“We are in the middle of trials for back-end AI networks, leading to pilots in 2024,” Ulall added.

Arista and Cisco are betting big that Ethernet will be the tool of the AI networking trade in the future. They are both part of a recently announced group – the Ultra Ethernet Consortium (UEC), hosted by the Linux Foundation – that’s working to develop physical, link, transport and software layer Ethernet advances.

The group, which includes AMD, Broadcom, Eviden, HPE, Intel, Meta and Microsoft, aims to enhance today’s Ethernet technology in order to handle the scale and speed required by AI.

“AI traffic and performance demands are different as it comprises of a small number of synchronized high bandwidth flows, making them prone to collisions that slow down the job completion time of AI clusters as they connect 1000s of GPUs, generating billions of parameters,” Ulall said.

Arista has been developing features for its EOS networking software such as intelligent load balancing, and advanced analyzers to report and [other] tools that can achieve predictable performance and established Ethernet and IP technology will ultimately be the underpinning architecture to handle that, Ulall said.

Cisco’s goal is to combine these enhanced Ethernet technologies and take them a step further to let customers set up what it calls a Scheduled Fabric. In a Scheduled Fabric, the physical components – chips, optics, switches – are tied together like one big modular chassis and communicate with each other to provide optimal scheduling behavior.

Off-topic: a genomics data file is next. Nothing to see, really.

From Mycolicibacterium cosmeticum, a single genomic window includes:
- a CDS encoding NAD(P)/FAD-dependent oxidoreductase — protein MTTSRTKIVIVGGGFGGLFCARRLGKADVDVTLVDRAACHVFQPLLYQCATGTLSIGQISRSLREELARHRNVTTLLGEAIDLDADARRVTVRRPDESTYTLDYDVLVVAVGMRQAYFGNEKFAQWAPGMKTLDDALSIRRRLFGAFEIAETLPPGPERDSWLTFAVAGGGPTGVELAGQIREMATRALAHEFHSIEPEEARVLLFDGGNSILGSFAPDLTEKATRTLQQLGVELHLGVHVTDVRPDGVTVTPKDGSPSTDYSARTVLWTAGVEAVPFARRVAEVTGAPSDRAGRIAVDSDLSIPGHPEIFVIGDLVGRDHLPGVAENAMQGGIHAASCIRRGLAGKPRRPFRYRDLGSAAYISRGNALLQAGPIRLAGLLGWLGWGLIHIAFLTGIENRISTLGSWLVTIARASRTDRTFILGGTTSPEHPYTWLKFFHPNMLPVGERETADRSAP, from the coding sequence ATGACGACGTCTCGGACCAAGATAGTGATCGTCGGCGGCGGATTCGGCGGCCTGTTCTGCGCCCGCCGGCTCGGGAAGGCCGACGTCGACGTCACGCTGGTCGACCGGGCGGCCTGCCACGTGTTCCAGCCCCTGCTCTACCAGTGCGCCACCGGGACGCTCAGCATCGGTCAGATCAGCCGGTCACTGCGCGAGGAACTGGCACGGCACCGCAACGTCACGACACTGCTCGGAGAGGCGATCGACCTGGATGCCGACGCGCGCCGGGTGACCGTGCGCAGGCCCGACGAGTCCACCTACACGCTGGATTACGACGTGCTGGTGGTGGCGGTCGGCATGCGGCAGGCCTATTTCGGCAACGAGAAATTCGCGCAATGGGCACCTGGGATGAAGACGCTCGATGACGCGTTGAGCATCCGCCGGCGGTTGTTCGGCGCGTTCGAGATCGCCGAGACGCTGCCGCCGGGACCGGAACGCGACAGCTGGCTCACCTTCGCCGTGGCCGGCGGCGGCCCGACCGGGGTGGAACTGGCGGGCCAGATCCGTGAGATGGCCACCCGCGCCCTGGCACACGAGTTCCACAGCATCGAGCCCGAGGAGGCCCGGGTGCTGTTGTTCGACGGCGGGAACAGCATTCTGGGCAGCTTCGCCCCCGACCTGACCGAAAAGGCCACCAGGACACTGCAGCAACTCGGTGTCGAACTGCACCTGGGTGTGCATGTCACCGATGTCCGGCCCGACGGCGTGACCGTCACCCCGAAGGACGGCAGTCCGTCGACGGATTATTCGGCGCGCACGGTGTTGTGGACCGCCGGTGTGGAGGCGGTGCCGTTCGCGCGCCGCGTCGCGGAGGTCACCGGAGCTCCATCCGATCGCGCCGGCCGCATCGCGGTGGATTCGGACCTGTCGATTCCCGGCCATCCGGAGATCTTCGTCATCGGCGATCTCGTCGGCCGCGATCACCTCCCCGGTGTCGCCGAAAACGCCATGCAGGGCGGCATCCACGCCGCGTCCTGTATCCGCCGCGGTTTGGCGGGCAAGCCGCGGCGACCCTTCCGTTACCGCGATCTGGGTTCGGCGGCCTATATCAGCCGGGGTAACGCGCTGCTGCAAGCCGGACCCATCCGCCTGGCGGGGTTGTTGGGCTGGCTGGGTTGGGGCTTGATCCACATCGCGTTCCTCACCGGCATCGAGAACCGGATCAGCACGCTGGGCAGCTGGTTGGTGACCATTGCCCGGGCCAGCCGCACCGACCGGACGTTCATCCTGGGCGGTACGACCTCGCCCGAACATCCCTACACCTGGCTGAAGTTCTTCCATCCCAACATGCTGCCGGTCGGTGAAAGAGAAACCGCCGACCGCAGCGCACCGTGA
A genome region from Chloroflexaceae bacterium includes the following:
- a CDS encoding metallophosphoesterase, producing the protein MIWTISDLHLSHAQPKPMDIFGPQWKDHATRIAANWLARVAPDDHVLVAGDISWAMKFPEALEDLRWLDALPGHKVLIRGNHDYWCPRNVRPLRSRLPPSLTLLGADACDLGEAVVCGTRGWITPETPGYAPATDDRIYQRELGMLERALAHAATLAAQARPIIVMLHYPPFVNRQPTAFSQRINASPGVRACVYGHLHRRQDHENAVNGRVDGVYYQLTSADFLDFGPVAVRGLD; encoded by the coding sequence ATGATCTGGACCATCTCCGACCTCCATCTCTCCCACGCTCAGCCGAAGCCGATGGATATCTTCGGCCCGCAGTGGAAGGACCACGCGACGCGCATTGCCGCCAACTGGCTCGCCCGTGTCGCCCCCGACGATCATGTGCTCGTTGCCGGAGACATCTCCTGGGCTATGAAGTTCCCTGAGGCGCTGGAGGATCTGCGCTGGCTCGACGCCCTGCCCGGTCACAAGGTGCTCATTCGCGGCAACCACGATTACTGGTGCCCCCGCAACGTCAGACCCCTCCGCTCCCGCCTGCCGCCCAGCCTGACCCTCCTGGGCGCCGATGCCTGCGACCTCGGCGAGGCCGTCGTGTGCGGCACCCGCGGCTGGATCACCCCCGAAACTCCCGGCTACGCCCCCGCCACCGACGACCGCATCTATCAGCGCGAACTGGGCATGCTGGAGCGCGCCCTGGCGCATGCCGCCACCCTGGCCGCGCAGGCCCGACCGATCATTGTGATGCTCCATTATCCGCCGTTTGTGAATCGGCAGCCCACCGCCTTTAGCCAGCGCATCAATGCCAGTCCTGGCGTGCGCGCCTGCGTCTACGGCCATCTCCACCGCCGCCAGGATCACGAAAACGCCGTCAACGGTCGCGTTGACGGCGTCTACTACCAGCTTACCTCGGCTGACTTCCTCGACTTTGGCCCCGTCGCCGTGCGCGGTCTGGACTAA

“As we get scheduled fabric out and these customers get more comfortable moving from InfiniBand to Ethernet, I think that’s when we’ll start to see the real impact of AI. And maybe it’s late ’24, but I would suspect into ’25 for sure,” Robbins said.

In the meantime, one networking competitor that says AI is already impacting its bottom line is Juniper. 

“Customers are recognizing Juniper’s leadership when it comes to AI-driven operations delivered via a modern microservices cloud,” Juniper’s Rahim said. “Revenue from the Mist segment of our business, which are products driven by Mist AI [Juniper’s core cloud-based management system], had a record quarter growing by nearly 100% year over year in the Q2 timeframe, with orders growing by nearly 40% year over year.”

Juniper recently integrated the ChatGPT AI-based large language model (LLM) with Mist’s virtual network assistant, Marvis. Marvis can detect and describe myriad network problems, including persistently failing wired or wireless clients, bad cables, access-point coverage holes, problematic WAN links, and insufficient radio-frequency capacity. 

By adding ChatGPT capabilities, Juniper is expanding the role of Marvis and augmenting its documentation and support options to help IT administrators quickly get the necessary assistance with problems or challenges, Juniper stated.